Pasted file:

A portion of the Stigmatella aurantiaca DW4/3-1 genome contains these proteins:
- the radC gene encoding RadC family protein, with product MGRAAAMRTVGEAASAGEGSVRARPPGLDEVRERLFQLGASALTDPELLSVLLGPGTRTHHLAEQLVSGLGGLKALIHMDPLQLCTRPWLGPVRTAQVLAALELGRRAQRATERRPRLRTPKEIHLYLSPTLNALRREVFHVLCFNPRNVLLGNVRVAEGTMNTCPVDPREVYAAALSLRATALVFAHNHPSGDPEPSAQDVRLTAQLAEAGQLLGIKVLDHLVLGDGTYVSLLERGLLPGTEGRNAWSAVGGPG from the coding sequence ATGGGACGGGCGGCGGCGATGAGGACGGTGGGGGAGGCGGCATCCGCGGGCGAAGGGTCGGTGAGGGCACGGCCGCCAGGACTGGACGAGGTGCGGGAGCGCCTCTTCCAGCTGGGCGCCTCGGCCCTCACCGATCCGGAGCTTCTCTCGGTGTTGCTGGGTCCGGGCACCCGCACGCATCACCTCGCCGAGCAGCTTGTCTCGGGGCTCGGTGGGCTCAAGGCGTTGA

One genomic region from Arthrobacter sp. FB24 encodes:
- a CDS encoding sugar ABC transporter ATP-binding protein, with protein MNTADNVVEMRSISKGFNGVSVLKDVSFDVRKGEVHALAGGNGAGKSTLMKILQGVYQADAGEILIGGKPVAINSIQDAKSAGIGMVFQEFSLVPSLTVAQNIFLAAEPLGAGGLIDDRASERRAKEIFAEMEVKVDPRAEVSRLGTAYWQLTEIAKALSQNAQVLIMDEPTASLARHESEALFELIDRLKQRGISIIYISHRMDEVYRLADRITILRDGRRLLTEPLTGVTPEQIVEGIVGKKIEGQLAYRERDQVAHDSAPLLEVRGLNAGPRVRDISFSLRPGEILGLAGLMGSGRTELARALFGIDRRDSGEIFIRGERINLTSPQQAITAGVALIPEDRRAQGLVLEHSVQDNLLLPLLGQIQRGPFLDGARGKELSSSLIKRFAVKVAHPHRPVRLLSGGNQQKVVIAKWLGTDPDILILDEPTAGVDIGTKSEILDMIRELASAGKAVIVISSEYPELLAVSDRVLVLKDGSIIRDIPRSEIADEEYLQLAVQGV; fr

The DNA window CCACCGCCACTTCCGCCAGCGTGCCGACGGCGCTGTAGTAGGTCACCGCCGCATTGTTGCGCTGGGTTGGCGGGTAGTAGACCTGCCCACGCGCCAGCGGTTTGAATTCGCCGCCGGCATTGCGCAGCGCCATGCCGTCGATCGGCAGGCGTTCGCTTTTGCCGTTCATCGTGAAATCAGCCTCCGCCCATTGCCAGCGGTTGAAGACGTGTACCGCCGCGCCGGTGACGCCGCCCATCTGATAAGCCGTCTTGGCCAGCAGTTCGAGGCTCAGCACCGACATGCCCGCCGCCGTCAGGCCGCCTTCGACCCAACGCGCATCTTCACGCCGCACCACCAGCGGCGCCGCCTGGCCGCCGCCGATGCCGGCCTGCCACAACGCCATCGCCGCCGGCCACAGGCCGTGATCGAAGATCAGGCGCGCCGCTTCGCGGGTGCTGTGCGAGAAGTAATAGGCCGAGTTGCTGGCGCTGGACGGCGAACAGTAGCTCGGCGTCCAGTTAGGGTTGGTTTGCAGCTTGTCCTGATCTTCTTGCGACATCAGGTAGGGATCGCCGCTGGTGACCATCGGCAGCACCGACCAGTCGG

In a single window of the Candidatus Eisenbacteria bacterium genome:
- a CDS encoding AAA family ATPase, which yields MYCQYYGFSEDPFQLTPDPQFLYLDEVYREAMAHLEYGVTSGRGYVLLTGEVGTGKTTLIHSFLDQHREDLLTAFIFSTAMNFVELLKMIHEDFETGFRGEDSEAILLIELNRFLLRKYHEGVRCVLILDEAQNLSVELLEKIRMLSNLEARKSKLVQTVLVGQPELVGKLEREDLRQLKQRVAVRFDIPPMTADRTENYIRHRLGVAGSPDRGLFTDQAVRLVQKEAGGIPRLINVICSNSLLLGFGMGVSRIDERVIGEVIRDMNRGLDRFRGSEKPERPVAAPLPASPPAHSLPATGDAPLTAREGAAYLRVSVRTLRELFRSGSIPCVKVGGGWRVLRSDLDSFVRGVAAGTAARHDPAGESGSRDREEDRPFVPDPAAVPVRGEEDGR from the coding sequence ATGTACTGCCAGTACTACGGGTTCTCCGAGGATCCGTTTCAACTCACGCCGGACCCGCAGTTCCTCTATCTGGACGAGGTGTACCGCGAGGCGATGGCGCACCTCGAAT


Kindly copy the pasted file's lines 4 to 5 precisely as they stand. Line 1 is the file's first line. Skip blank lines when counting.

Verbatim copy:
- a CDS encoding sugar ABC transporter ATP-binding protein, with protein MNTADNVVEMRSISKGFNGVSVLKDVSFDVRKGEVHALAGGNGAGKSTLMKILQGVYQADAGEILIGGKPVAINSIQDAKSAGIGMVFQEFSLVPSLTVAQNIFLAAEPLGAGGLIDDRASERRAKEIFAEMEVKVDPRAEVSRLGTAYWQLTEIAKALSQNAQVLIMDEPTASLARHESEALFELIDRLKQRGISIIYISHRMDEVYRLADRITILRDGRRLLTEPLTGVTPEQIVEGIVGKKIEGQLAYRERDQVAHDSAPLLEVRGLNAGPRVRDISFSLRPGEILGLAGLMGSGRTELARALFGIDRRDSGEIFIRGERINLTSPQQAITAGVALIPEDRRAQGLVLEHSVQDNLLLPLLGQIQRGPFLDGARGKELSSSLIKRFAVKVAHPHRPVRLLSGGNQQKVVIAKWLGTDPDILILDEPTAGVDIGTKSEILDMIRELASAGKAVIVISSEYPELLAVSDRVLVLKDGSIIRDIPRSEIADEEYLQLAVQGV; fr

The DNA window CCACCGCCACTTCCGCCAGCGTGCCGACGGCGCTGTAGTAGGTCACCGCCGCATTGTTGCGCTGGGTTGGCGGGTAGTAGACCTGCCCACGCGCCAGCGGTTTGAATTCGCCGCCGGCATTGCGCAGCGCCATGCCGTCGATCGGCAGGCGTTCGCTTTTGCCGTTCATCGTGAAATCAGCCTCCGCCCATTGCCAGCGGTTGAAGACGTGTACCGCCGCGCCGGTGACGCCGCCCATCTGATAAGCCGTCTTGGCCAGCAGTTCGAGGCTCAGCACCGACATGCCCGCCGCCGTCAGGCCGCCTTCGACCCAACGCGCATCTTCACGCCGCACCACCAGCGGCGCCGCCTGGCCGCCGCCGATGCCGGCCTGCCACAACGCCATCGCCGCCGGCCACAGGCCGTGATCGAAGATCAGGCGCGCCGCTTCGCGGGTGCTGTGCGAGAAGTAATAGGCCGAGTTGCTGGCGCTGGACGGCGAACAGTAGCTCGGCGTCCAGTTAGGGTTGGTTTGCAGCTTGTCCTGATCTTCTTGCGACATCAGGTAGGGATCGCCGCTGGTGACCATCGGCAGCACCGACCAGTCGG